Meet the curator of the upcoming ‘Contemporary Indigenous Fashion’ exhibition


Shonae Hobson is quite the woman.

Kaantju woman and curator Shonae Hobson is just 23, yet she’s already made history as the First Nations Curator at Bendigo Art Gallery, the first role of its kind within the institution since its inception in 1887. Despite its modest location, the gallery is an unsuspecting host to some of the world’s greatest fashion exhibitions, including the Victoria and Albert Museum’s recent Balenciaga retrospective. Shonae is set to join those ranks year, launching her first major fashion exhibition in the space.

Titled Piinpi: Contemporary Indigenous Fashion, the exhibition will feature fashion and design items from around Australia, showcasing the strength and diversity of the growing Indigenous fashion and textile industry.

She says the idea behind the show is to spotlight the creative work produced within First Nations communities, and to celebrate the continuation of cultural practice through wearable art.

It’s also giving audiences, who might not be familiar with Indigenous art or history, a different way of perceiving contemporary Indigenous art.

“I think we’re at a time when we are seeing a shi in how people approach contemporary Indigenous fashion and also how young Indigenous people can be included in that space, whether that be through modelling, makeup [or] fashion design,” she says. “It’s definitely a direction the fashion industry’s looking in.”

The exhibition comes at a time when the broader Australian fashion industry has increasingly welcomed collaborations with First Nations peoples, but where not all of these have been handled well. “We have seen a lot of questions around what is ethical collaboration, but what we are seeing here is Indigenous creators taking the lead,” she says. “For me, it’s really important that these stories be told. So in my role as curator, I hope I can get those stories out there for wider audiences.”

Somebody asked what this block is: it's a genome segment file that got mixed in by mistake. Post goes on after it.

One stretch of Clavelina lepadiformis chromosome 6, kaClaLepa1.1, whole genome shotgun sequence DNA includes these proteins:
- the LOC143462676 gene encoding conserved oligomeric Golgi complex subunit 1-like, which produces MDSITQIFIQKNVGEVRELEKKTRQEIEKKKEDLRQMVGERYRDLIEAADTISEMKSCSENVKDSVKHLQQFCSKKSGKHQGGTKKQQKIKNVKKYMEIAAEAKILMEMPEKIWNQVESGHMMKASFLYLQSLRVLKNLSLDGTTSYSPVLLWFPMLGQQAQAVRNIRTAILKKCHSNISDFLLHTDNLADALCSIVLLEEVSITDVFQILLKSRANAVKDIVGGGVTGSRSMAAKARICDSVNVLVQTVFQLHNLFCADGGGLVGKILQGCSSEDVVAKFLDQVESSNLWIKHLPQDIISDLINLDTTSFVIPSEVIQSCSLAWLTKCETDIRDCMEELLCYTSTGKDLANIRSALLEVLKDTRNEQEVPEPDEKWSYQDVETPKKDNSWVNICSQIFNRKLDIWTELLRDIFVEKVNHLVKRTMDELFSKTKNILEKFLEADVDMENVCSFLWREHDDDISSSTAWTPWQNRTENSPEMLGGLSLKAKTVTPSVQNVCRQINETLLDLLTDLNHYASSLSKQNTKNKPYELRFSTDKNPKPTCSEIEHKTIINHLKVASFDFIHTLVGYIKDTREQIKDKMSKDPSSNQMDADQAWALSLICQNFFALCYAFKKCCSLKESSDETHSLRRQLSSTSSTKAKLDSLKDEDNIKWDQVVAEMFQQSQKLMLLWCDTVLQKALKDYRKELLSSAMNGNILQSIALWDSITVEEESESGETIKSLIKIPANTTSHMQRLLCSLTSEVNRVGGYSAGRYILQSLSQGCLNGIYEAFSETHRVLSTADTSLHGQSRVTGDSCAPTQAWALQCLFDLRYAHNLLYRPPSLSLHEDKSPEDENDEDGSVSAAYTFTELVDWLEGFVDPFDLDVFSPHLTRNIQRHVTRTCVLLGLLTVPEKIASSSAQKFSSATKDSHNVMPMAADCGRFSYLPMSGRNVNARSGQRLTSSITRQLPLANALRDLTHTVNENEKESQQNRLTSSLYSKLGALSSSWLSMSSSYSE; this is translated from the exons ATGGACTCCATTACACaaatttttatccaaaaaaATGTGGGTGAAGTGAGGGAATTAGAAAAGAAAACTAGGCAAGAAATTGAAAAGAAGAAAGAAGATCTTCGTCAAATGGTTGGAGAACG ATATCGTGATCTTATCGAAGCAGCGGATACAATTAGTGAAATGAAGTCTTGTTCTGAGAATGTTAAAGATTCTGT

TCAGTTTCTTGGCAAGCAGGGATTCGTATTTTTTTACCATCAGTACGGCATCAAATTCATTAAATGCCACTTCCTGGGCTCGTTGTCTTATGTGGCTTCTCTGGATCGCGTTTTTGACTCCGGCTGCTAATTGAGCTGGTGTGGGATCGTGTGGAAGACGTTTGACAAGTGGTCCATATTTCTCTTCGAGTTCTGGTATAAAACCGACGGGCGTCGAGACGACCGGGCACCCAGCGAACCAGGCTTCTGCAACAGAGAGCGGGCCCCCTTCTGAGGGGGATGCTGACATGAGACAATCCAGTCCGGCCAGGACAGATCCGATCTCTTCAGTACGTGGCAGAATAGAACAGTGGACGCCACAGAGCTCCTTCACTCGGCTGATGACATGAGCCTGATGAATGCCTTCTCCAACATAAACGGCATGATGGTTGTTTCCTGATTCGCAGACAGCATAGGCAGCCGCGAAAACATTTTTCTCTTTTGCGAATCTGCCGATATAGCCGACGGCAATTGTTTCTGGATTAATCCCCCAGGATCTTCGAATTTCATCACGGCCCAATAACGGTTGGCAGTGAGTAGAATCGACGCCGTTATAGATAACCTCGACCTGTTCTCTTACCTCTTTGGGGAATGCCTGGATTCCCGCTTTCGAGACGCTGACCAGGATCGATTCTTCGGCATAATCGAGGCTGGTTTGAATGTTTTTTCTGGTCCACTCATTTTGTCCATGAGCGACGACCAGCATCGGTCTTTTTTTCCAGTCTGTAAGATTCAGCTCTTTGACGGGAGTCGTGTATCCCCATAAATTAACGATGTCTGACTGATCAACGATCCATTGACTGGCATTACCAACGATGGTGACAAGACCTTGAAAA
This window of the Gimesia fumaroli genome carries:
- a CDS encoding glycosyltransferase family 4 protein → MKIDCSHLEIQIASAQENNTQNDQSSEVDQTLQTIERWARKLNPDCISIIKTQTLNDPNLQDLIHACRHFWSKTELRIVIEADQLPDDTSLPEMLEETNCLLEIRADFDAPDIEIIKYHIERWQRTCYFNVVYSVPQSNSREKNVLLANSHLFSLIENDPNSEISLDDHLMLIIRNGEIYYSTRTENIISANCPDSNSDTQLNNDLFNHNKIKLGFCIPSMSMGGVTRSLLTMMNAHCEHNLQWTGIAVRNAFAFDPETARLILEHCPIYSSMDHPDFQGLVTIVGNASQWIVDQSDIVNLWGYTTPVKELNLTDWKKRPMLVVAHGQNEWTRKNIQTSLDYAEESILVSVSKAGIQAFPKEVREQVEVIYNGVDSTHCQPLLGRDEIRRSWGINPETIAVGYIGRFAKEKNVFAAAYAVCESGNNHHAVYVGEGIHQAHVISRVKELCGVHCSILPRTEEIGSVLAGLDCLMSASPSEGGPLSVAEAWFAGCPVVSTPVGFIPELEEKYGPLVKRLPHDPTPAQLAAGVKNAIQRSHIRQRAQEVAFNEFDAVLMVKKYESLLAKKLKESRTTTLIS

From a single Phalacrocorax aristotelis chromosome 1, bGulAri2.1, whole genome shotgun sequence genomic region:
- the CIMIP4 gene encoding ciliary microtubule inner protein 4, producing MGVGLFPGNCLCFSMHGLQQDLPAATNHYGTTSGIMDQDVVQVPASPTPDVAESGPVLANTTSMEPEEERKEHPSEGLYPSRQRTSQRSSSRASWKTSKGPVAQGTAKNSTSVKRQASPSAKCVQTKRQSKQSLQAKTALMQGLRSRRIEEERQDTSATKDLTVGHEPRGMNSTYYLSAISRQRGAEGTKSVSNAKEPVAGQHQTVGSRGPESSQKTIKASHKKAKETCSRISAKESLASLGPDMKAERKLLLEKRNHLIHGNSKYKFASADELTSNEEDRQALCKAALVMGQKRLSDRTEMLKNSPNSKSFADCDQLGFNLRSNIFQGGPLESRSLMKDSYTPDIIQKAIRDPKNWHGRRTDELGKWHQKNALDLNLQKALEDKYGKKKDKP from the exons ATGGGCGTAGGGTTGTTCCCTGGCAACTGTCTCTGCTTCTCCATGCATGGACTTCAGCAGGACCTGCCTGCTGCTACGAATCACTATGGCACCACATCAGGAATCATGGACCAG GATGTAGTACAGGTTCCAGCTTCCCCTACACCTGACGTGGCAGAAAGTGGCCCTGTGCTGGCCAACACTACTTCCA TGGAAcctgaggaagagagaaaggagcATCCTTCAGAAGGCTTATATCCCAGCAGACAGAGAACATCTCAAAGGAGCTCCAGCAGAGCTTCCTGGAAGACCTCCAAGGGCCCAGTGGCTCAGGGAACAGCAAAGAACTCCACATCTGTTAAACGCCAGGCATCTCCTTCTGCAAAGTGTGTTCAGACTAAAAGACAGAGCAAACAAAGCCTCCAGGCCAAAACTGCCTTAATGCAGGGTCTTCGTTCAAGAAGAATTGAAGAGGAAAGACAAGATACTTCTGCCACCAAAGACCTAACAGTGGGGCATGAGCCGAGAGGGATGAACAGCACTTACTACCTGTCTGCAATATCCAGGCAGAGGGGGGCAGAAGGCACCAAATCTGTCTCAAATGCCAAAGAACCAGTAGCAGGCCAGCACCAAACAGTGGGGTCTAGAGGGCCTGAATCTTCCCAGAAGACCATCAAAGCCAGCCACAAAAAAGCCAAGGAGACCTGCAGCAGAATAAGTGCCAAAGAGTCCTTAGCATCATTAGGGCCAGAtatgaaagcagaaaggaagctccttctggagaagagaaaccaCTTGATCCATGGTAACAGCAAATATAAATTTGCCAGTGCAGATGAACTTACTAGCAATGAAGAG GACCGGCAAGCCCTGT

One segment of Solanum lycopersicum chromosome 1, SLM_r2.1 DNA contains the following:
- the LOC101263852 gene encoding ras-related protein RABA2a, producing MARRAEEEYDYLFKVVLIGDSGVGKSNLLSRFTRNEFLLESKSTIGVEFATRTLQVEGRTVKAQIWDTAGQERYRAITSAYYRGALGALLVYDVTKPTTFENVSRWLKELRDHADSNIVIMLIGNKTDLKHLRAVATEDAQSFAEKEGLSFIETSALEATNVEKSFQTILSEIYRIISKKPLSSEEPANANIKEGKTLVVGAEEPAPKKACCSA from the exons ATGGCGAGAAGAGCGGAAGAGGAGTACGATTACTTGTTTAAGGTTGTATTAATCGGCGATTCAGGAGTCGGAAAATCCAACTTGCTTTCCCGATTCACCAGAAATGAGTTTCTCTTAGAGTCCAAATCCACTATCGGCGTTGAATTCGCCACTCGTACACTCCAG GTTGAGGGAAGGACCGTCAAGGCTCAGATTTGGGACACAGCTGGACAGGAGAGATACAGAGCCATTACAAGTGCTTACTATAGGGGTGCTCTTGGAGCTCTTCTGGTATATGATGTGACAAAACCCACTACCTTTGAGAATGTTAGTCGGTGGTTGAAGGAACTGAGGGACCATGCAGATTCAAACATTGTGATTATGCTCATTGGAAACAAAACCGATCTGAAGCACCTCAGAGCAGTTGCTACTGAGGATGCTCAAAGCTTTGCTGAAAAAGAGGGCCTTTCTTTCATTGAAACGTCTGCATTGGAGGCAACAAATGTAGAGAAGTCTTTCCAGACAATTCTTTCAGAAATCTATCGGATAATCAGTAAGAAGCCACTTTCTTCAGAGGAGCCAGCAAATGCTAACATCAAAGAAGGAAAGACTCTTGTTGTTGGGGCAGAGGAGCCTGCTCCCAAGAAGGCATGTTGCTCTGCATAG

Shonae says the word ‘piinpi’ comes from her great-grandmother’s language, and is an expression used to describe seasonal changes and regeneration, or looking after Country.

The idea of caring for Country and land is very much intertwined throughout the exhibition, as well as through the garments themselves. “There’s a cultural knowledge of the land and passing on of traditional weaving practices [evident] throughout the pieces,” she says. “The use of traditional plants and FIbre materials [is] really [prominently] showcased.”

Having grown up in Coen, a town on the Cape York Peninsula with a population of only 360 people, Shonae’s connection to culture and traditional practices has remained strong from a young age. Now, she has the opportunity to share these practices with others and shape how wider audiences interact with Indigenous Australian design.

“There is definitely a big responsibility that comes with my role, but that also means I have a certain power to enact change.”


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